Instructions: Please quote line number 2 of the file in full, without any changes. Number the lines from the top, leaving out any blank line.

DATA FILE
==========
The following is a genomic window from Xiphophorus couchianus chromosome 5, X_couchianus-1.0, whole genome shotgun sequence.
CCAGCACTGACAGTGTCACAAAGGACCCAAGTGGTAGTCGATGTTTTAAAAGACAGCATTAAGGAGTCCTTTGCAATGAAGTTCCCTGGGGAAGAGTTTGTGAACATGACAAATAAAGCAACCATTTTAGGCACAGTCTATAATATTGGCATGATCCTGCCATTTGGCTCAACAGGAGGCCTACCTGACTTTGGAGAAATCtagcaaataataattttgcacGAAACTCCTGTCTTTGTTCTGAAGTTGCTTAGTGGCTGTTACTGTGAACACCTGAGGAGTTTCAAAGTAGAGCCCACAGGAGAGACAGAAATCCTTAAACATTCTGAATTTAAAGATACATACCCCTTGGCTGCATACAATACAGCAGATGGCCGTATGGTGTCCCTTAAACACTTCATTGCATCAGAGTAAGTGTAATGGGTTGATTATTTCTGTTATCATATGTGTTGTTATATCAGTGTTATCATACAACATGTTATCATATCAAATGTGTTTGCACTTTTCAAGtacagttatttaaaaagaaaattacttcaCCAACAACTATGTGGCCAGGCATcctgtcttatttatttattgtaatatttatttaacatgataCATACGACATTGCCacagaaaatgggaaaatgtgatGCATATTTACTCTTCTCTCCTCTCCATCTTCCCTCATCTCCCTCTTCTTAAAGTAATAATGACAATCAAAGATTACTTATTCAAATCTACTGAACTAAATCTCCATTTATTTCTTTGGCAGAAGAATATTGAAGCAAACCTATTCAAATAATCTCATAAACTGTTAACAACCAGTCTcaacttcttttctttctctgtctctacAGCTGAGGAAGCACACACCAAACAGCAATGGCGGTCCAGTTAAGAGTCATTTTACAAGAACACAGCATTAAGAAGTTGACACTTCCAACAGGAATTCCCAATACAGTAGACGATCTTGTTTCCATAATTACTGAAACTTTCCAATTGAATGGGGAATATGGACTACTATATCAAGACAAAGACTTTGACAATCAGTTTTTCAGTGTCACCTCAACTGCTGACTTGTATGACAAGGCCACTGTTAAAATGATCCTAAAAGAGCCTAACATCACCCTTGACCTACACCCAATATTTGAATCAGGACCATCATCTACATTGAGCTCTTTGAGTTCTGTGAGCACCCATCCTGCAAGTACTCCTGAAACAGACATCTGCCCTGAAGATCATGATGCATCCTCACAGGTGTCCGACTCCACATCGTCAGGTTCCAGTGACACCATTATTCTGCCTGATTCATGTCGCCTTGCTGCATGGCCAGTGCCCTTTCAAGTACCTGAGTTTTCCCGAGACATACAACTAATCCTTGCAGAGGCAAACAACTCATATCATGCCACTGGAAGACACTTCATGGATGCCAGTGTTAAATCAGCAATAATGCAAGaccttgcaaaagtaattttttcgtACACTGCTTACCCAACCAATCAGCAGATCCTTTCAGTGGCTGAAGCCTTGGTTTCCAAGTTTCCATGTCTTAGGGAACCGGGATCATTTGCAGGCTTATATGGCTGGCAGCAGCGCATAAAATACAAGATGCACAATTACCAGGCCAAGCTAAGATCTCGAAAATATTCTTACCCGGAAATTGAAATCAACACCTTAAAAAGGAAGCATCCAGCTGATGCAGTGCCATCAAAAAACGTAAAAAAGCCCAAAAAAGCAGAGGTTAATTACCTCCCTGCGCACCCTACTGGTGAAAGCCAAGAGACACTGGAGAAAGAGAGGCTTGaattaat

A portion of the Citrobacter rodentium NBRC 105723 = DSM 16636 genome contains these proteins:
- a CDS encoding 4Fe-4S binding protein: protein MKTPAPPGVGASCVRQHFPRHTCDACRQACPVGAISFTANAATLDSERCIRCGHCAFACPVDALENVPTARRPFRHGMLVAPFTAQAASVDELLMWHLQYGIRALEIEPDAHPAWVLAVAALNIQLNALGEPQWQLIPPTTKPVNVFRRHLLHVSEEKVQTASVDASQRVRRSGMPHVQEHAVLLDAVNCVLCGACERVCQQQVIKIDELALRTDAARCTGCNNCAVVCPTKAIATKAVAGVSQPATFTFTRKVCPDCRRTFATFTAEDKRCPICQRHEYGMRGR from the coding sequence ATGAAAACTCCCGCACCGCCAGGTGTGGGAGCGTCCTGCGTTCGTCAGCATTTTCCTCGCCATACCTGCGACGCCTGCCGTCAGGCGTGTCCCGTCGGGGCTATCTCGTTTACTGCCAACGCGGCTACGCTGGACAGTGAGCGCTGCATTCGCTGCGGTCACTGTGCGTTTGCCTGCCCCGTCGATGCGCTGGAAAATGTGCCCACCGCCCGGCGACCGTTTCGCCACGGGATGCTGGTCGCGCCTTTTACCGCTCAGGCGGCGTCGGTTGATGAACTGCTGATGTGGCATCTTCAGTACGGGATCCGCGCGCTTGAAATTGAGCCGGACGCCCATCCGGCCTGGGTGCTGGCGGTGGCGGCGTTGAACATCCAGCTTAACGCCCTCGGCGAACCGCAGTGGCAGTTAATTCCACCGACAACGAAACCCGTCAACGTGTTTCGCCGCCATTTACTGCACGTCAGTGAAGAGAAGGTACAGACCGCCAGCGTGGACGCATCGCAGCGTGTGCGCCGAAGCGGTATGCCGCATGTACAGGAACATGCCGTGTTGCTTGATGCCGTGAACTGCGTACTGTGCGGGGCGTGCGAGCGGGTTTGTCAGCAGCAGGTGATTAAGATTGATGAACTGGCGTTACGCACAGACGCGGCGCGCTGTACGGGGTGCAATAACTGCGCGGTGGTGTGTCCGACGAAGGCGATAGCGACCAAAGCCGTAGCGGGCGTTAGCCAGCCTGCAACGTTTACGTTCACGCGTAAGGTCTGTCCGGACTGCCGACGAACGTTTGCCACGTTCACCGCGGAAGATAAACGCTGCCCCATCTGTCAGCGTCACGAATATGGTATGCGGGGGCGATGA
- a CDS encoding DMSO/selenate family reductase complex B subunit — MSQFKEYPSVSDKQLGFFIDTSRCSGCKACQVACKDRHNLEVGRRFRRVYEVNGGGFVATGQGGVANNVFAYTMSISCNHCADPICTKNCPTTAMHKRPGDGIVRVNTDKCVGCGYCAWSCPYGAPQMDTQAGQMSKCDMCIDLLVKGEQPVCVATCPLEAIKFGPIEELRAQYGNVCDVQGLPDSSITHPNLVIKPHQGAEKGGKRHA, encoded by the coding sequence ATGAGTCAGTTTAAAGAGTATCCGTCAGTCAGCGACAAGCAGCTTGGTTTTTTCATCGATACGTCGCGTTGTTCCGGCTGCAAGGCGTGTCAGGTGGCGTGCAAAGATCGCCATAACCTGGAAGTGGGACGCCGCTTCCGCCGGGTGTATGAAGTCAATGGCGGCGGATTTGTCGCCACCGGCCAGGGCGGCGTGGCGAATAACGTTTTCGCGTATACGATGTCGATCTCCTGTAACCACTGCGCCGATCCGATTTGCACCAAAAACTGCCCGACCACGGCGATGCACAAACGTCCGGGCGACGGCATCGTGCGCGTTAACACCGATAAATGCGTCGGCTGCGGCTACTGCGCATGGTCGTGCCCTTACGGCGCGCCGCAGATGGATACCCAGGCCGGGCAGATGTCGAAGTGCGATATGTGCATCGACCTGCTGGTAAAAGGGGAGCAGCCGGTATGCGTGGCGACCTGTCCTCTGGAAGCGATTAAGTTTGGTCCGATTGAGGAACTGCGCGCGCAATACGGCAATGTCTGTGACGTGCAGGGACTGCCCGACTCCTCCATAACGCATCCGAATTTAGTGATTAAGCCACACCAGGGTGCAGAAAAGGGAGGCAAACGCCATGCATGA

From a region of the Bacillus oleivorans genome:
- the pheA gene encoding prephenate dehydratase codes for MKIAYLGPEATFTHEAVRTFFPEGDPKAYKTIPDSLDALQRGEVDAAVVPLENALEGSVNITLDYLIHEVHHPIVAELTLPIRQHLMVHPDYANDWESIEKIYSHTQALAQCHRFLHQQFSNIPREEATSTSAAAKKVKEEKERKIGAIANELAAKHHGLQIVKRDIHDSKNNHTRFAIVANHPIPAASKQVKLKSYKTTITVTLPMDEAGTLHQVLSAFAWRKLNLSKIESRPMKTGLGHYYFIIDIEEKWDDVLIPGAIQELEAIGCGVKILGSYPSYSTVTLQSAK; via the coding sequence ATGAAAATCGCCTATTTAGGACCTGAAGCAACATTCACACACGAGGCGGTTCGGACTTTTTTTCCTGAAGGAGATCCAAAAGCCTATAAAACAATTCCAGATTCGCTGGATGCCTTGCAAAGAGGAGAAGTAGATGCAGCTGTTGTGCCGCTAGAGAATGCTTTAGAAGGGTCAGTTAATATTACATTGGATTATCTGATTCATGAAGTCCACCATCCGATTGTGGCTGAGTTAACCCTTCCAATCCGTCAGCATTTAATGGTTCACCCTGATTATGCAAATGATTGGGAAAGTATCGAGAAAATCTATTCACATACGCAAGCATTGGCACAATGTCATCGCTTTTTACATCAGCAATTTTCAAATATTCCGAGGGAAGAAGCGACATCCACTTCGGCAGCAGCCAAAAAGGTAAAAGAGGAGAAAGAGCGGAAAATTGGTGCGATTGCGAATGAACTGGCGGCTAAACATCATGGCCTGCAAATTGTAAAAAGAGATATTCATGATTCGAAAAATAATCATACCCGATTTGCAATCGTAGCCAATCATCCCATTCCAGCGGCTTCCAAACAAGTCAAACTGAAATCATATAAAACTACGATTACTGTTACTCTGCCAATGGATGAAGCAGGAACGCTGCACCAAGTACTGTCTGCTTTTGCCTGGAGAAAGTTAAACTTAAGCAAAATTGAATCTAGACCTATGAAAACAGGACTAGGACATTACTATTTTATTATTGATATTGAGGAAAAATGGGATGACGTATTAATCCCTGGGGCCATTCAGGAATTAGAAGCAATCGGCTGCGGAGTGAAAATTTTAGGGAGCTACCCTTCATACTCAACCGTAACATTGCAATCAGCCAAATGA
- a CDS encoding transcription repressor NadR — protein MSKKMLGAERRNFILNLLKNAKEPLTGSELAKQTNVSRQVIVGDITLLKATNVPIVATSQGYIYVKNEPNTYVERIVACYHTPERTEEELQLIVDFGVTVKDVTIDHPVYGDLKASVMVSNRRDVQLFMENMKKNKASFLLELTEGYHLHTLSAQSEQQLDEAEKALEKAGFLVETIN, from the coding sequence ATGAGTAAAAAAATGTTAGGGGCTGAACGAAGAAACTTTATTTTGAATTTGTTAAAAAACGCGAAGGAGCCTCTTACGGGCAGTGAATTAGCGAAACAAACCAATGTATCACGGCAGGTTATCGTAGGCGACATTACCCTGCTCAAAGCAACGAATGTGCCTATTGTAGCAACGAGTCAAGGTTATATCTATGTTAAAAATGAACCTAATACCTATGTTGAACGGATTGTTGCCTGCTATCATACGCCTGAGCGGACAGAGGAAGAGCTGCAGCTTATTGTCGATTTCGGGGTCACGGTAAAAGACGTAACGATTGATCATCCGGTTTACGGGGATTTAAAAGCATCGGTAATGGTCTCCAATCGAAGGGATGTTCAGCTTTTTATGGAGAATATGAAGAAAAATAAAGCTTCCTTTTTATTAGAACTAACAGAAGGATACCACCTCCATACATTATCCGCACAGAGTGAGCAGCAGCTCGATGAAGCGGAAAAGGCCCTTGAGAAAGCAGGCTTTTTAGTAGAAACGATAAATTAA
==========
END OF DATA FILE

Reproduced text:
CCAGCACTGACAGTGTCACAAAGGACCCAAGTGGTAGTCGATGTTTTAAAAGACAGCATTAAGGAGTCCTTTGCAATGAAGTTCCCTGGGGAAGAGTTTGTGAACATGACAAATAAAGCAACCATTTTAGGCACAGTCTATAATATTGGCATGATCCTGCCATTTGGCTCAACAGGAGGCCTACCTGACTTTGGAGAAATCtagcaaataataattttgcacGAAACTCCTGTCTTTGTTCTGAAGTTGCTTAGTGGCTGTTACTGTGAACACCTGAGGAGTTTCAAAGTAGAGCCCACAGGAGAGACAGAAATCCTTAAACATTCTGAATTTAAAGATACATACCCCTTGGCTGCATACAATACAGCAGATGGCCGTATGGTGTCCCTTAAACACTTCATTGCATCAGAGTAAGTGTAATGGGTTGATTATTTCTGTTATCATATGTGTTGTTATATCAGTGTTATCATACAACATGTTATCATATCAAATGTGTTTGCACTTTTCAAGtacagttatttaaaaagaaaattacttcaCCAACAACTATGTGGCCAGGCATcctgtcttatttatttattgtaatatttatttaacatgataCATACGACATTGCCacagaaaatgggaaaatgtgatGCATATTTACTCTTCTCTCCTCTCCATCTTCCCTCATCTCCCTCTTCTTAAAGTAATAATGACAATCAAAGATTACTTATTCAAATCTACTGAACTAAATCTCCATTTATTTCTTTGGCAGAAGAATATTGAAGCAAACCTATTCAAATAATCTCATAAACTGTTAACAACCAGTCTcaacttcttttctttctctgtctctacAGCTGAGGAAGCACACACCAAACAGCAATGGCGGTCCAGTTAAGAGTCATTTTACAAGAACACAGCATTAAGAAGTTGACACTTCCAACAGGAATTCCCAATACAGTAGACGATCTTGTTTCCATAATTACTGAAACTTTCCAATTGAATGGGGAATATGGACTACTATATCAAGACAAAGACTTTGACAATCAGTTTTTCAGTGTCACCTCAACTGCTGACTTGTATGACAAGGCCACTGTTAAAATGATCCTAAAAGAGCCTAACATCACCCTTGACCTACACCCAATATTTGAATCAGGACCATCATCTACATTGAGCTCTTTGAGTTCTGTGAGCACCCATCCTGCAAGTACTCCTGAAACAGACATCTGCCCTGAAGATCATGATGCATCCTCACAGGTGTCCGACTCCACATCGTCAGGTTCCAGTGACACCATTATTCTGCCTGATTCATGTCGCCTTGCTGCATGGCCAGTGCCCTTTCAAGTACCTGAGTTTTCCCGAGACATACAACTAATCCTTGCAGAGGCAAACAACTCATATCATGCCACTGGAAGACACTTCATGGATGCCAGTGTTAAATCAGCAATAATGCAAGaccttgcaaaagtaattttttcgtACACTGCTTACCCAACCAATCAGCAGATCCTTTCAGTGGCTGAAGCCTTGGTTTCCAAGTTTCCATGTCTTAGGGAACCGGGATCATTTGCAGGCTTATATGGCTGGCAGCAGCGCATAAAATACAAGATGCACAATTACCAGGCCAAGCTAAGATCTCGAAAATATTCTTACCCGGAAATTGAAATCAACACCTTAAAAAGGAAGCATCCAGCTGATGCAGTGCCATCAAAAAACGTAAAAAAGCCCAAAAAAGCAGAGGTTAATTACCTCCCTGCGCACCCTACTGGTGAAAGCCAAGAGACACTGGAGAAAGAGAGGCTTGaattaat